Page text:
Last Thursday, the Second Circuit found that the arbitration agreement in Uber’s Terms of Service was conspicuous enough to be binding and enforceable. As a result, the claims of a putative class of consumers will be dismissed unless they can show that Uber waived its right to arbitrate their claims. Meyer v. Uber Technologies, Inc., 2017 WL 3526682 (2d Cir. Aug. 17, 2017). [This proves my point from last week, that formation is one of the big issues this year in arbitration law.]

For those of you who still take yellow taxis, Uber is a “ride-hailing service,” where customers use an “app” on their smart phones to alert a nearby Uber driver that the customer wants a ride to a specific location. Critically to this case, when customers open an account with Uber, they see black text at the bottom of the registration screen advising that “by creating an Uber account, you agree to the TERMS OF SERVICE & PRIVACY POLICY.” The phrase “terms of service” is in blue font and hyperlinked to a page where the customer can read those terms. The terms include an arbitration agreement that waives the right to any class or consolidated action.

A potential class of Uber customers started a lawsuit in New York alleging that Uber allows illegal price fixing. In response, Uber first moved to dismiss for failure to state a claim. Upon losing that motion, Uber moved to compel arbitration and the federal district court denied that motion also, finding that the parties never formed an arbitration agreement because the consumers did not meaningfully consent.

On appeal, the Second Circuit vacated and remanded. It applied California contract law in its de novo review, and applied California’s rule that a customer who lacks actual notice of the terms of an agreement can be bound if a “reasonably prudent user would be on inquiry notice of the terms.” In its analysis, the court noted that Uber did not use a “clickwrap” agreement, which involves consumers having to click “I agree” after being presented with a list of terms and conditions, and which is “routinely uph[e]ld” by courts. Even so, the court concluded that the design of the registration screens were clear enough to put the plaintiff on inquiry notice of the arbitration provision. What were those design features?

  • Hyperlinked text to terms and conditions appears right below the registration button;
  • The entire screen is visible at once (no scrolling required);
  • The screen is “uncluttered”; and
  • Although font is “small,” dark print contrasts with white background.

Therefore, the Second Circuit concluded that the named plaintiff “agreed to arbitrate his claims with Uber.” However, the Court threw the class a bone by remanding on the question of whether Uber waived its right to arbitrate by bringing the motion to dismiss on the merits.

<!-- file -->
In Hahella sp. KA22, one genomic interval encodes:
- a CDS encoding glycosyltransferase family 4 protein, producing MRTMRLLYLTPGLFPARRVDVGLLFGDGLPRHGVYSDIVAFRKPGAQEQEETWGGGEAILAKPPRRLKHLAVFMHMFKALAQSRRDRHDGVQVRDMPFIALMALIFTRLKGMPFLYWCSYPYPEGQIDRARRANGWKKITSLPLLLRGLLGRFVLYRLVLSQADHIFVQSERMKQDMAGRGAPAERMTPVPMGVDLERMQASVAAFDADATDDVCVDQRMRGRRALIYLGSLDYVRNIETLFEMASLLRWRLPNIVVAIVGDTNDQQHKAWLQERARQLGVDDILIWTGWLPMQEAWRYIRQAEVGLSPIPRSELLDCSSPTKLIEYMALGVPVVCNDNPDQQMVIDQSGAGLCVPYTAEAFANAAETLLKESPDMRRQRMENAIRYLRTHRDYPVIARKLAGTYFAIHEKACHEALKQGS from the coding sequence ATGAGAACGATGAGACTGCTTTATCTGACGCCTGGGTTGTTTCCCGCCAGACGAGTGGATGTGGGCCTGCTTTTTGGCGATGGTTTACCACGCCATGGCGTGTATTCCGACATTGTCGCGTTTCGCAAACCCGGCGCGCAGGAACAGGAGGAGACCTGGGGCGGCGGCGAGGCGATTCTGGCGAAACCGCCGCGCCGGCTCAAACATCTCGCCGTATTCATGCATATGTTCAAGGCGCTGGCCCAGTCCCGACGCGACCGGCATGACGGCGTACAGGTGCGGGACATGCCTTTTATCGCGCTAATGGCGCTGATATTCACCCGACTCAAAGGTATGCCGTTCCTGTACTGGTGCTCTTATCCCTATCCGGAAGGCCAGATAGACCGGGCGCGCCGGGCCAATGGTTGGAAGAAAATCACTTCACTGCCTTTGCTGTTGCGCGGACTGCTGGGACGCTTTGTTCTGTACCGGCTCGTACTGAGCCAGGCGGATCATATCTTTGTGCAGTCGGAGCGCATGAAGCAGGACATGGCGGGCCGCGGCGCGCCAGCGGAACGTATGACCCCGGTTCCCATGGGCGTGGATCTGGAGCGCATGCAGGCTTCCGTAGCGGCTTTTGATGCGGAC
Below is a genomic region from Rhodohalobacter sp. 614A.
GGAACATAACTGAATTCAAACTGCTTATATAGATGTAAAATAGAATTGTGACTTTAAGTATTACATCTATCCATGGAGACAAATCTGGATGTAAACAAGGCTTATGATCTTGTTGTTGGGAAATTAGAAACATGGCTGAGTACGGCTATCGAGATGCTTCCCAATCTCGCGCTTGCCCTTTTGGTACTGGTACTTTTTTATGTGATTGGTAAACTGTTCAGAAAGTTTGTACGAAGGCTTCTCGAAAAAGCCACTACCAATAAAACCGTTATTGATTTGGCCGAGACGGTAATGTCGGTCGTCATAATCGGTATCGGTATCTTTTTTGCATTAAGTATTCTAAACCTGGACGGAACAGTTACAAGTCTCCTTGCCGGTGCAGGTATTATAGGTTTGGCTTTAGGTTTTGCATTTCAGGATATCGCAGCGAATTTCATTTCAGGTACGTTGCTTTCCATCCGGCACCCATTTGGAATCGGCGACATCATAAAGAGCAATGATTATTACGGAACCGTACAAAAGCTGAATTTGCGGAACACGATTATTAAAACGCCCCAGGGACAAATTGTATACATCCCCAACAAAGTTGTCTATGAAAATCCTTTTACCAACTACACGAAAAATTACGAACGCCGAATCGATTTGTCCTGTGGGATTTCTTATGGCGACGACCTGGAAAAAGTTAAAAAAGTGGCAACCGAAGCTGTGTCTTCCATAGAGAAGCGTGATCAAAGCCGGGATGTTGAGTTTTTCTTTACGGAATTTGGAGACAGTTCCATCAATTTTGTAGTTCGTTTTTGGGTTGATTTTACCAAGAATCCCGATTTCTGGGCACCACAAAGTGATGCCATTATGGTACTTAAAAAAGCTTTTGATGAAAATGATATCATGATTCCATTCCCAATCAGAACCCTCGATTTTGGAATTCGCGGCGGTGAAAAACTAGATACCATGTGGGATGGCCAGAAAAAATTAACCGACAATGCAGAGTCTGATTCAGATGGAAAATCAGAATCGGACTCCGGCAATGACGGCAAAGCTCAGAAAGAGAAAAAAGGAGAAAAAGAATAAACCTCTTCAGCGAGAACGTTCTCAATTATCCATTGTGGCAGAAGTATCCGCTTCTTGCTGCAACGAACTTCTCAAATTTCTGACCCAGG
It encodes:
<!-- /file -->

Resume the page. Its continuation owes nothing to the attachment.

What’s fascinating about this opinion is not just that Uber is a famous company that is facing intriguing antitrust allegation. No, what’s fascinating from the arbitration angle is that the Second Circuit came out on the opposite side of this same issue almost exactly one year ago in Nicosia v. Amazon.com, Inc., 2016 WL 4473225 (Aug. 25, 2016). The same judge wrote both opinions.

In Nicosia, the named class representative had placed an order on Amazon in 2012. Instead of a true “clickwrap” agreement, there was simply language on the Order Page stating that “by placing your order, you agree to Amazon.com’s privacy notice and conditions of use.” The conditions of use were hyperlinked to the relevant terms. Sounds pretty much the same as Uber’s setup, right? Well, applying Washington law, the Second Circuit found that reasonable minds could differ about whether that notice was sufficiently conspicuous to be binding. It complained that the critical sentence was in a “smaller font,” that there were too many other distracting things taking place on the order page (summary of purchase and delivery information, suggestions to try Amazon Locker, opportunity to enter gift cards and have a free trial of Amazon Prime, for example.) There were other links on the page, in different colors and fonts. Critically, it found “[n]othing about the’Place your order’ button alone suggests that additional terms apply, and the presentation of terms is not directly adjacent to the ‘Place your Order” button…” Therefore, the Second Circuit reversed the district court’s dismissal based on the arbitration provision.

As the fundamental context of on-line purchases has not changed in the last year, and the Second Circuit’s recitation of California and Washington law appears pretty similar, one has to conclude that the difference between these two cases is the graphic design of the key pages. In particular, the level of “clutter” on Amazon’s page is the primary difference-maker between these two cases. I imagine many internet retailers will reconsider the number of fonts, colors, and promotions on their final “order” pages this next week…